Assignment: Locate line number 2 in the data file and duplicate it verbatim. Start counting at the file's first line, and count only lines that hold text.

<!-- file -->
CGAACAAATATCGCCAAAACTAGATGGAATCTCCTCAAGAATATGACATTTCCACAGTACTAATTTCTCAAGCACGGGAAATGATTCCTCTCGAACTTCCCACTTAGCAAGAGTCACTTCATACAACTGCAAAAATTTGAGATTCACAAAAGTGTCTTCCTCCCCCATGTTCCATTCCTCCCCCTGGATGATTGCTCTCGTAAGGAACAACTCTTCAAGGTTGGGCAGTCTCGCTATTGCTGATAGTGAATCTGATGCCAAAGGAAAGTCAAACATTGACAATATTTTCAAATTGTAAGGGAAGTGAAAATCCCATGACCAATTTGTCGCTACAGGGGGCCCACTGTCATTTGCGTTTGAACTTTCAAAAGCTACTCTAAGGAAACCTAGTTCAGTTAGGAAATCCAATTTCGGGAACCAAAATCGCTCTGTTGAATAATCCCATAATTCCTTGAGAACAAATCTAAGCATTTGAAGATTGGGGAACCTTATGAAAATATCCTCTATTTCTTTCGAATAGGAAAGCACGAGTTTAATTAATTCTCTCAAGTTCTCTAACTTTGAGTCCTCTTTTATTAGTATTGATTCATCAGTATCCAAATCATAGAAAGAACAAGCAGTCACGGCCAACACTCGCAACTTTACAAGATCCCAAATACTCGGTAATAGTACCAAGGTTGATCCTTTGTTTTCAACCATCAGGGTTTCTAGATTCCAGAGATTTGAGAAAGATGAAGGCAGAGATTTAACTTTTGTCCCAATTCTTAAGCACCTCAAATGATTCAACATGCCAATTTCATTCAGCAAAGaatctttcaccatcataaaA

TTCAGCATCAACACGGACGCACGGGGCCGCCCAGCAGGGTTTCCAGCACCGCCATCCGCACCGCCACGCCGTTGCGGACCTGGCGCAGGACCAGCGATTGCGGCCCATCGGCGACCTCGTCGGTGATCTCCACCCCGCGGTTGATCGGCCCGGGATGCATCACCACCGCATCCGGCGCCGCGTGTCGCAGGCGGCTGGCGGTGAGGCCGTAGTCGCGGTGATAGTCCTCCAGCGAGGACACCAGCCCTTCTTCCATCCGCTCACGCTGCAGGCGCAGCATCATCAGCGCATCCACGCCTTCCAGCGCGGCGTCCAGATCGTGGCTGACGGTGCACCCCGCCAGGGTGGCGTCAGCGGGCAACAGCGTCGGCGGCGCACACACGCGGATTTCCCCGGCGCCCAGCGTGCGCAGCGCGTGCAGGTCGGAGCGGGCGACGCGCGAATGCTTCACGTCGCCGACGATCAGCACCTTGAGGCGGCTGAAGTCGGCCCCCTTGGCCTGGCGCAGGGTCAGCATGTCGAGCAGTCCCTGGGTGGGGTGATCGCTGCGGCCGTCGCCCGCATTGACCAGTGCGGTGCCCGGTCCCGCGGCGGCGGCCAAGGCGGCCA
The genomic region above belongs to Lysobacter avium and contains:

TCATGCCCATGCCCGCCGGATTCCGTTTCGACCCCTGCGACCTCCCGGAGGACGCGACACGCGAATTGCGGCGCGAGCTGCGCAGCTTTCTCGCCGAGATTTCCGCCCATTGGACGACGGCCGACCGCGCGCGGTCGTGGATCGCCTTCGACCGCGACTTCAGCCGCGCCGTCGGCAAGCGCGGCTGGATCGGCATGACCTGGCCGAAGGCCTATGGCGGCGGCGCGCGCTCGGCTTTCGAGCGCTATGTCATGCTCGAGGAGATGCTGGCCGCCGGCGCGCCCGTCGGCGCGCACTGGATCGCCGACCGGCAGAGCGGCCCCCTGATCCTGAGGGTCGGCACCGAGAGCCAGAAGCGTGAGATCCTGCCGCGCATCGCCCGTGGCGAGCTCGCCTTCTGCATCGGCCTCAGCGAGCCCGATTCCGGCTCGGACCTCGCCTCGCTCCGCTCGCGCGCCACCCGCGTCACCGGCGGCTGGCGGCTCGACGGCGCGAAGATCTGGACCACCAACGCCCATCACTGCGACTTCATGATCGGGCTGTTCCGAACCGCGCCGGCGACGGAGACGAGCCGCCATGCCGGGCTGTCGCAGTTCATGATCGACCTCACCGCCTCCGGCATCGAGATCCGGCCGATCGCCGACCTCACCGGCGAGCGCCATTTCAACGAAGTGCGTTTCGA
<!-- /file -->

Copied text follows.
TTCAGCATCAACACGGACGCACGGGGCCGCCCAGCAGGGTTTCCAGCACCGCCATCCGCACCGCCACGCCGTTGCGGACCTGGCGCAGGACCAGCGATTGCGGCCCATCGGCGACCTCGTCGGTGATCTCCACCCCGCGGTTGATCGGCCCGGGATGCATCACCACCGCATCCGGCGCCGCGTGTCGCAGGCGGCTGGCGGTGAGGCCGTAGTCGCGGTGATAGTCCTCCAGCGAGGACACCAGCCCTTCTTCCATCCGCTCACGCTGCAGGCGCAGCATCATCAGCGCATCCACGCCTTCCAGCGCGGCGTCCAGATCGTGGCTGACGGTGCACCCCGCCAGGGTGGCGTCAGCGGGCAACAGCGTCGGCGGCGCACACACGCGGATTTCCCCGGCGCCCAGCGTGCGCAGCGCGTGCAGGTCGGAGCGGGCGACGCGCGAATGCTTCACGTCGCCGACGATCAGCACCTTGAGGCGGCTGAAGTCGGCCCCCTTGGCCTGGCGCAGGGTCAGCATGTCGAGCAGTCCCTGGGTGGGGTGATCGCTGCGGCCGTCGCCCGCATTGACCAGTGCGGTGCCCGGTCCCGCGGCGGCGGCCAAGGCGGCCA